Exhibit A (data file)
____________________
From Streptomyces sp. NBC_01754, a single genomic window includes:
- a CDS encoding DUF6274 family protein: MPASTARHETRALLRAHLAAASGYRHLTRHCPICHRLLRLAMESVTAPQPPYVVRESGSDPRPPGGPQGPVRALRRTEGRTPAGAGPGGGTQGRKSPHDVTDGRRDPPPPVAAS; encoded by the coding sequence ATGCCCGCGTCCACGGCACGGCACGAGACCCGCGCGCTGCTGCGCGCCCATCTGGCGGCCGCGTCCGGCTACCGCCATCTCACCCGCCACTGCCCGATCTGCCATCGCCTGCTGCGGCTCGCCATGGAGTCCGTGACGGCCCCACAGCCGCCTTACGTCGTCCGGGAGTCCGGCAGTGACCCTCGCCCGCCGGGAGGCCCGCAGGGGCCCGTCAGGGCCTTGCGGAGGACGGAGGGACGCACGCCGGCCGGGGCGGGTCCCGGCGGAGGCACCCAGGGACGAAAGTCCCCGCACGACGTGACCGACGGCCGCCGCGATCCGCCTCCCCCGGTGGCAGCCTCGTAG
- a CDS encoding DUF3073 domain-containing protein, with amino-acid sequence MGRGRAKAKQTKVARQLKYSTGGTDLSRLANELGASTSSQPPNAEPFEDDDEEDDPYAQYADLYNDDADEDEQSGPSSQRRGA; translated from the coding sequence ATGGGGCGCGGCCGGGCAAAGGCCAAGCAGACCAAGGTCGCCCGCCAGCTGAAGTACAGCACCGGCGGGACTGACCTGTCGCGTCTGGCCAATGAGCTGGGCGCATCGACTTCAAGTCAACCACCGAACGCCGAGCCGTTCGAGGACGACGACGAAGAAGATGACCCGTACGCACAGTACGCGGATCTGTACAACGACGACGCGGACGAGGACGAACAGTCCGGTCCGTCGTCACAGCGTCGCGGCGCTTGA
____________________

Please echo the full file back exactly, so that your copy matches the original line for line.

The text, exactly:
From Streptomyces sp. NBC_01754, a single genomic window includes:
- a CDS encoding DUF6274 family protein: MPASTARHETRALLRAHLAAASGYRHLTRHCPICHRLLRLAMESVTAPQPPYVVRESGSDPRPPGGPQGPVRALRRTEGRTPAGAGPGGGTQGRKSPHDVTDGRRDPPPPVAAS; encoded by the coding sequence ATGCCCGCGTCCACGGCACGGCACGAGACCCGCGCGCTGCTGCGCGCCCATCTGGCGGCCGCGTCCGGCTACCGCCATCTCACCCGCCACTGCCCGATCTGCCATCGCCTGCTGCGGCTCGCCATGGAGTCCGTGACGGCCCCACAGCCGCCTTACGTCGTCCGGGAGTCCGGCAGTGACCCTCGCCCGCCGGGAGGCCCGCAGGGGCCCGTCAGGGCCTTGCGGAGGACGGAGGGACGCACGCCGGCCGGGGCGGGTCCCGGCGGAGGCACCCAGGGACGAAAGTCCCCGCACGACGTGACCGACGGCCGCCGCGATCCGCCTCCCCCGGTGGCAGCCTCGTAG
- a CDS encoding DUF3073 domain-containing protein, with amino-acid sequence MGRGRAKAKQTKVARQLKYSTGGTDLSRLANELGASTSSQPPNAEPFEDDDEEDDPYAQYADLYNDDADEDEQSGPSSQRRGA; translated from the coding sequence ATGGGGCGCGGCCGGGCAAAGGCCAAGCAGACCAAGGTCGCCCGCCAGCTGAAGTACAGCACCGGCGGGACTGACCTGTCGCGTCTGGCCAATGAGCTGGGCGCATCGACTTCAAGTCAACCACCGAACGCCGAGCCGTTCGAGGACGACGACGAAGAAGATGACCCGTACGCACAGTACGCGGATCTGTACAACGACGACGCGGACGAGGACGAACAGTCCGGTCCGTCGTCACAGCGTCGCGGCGCTTGA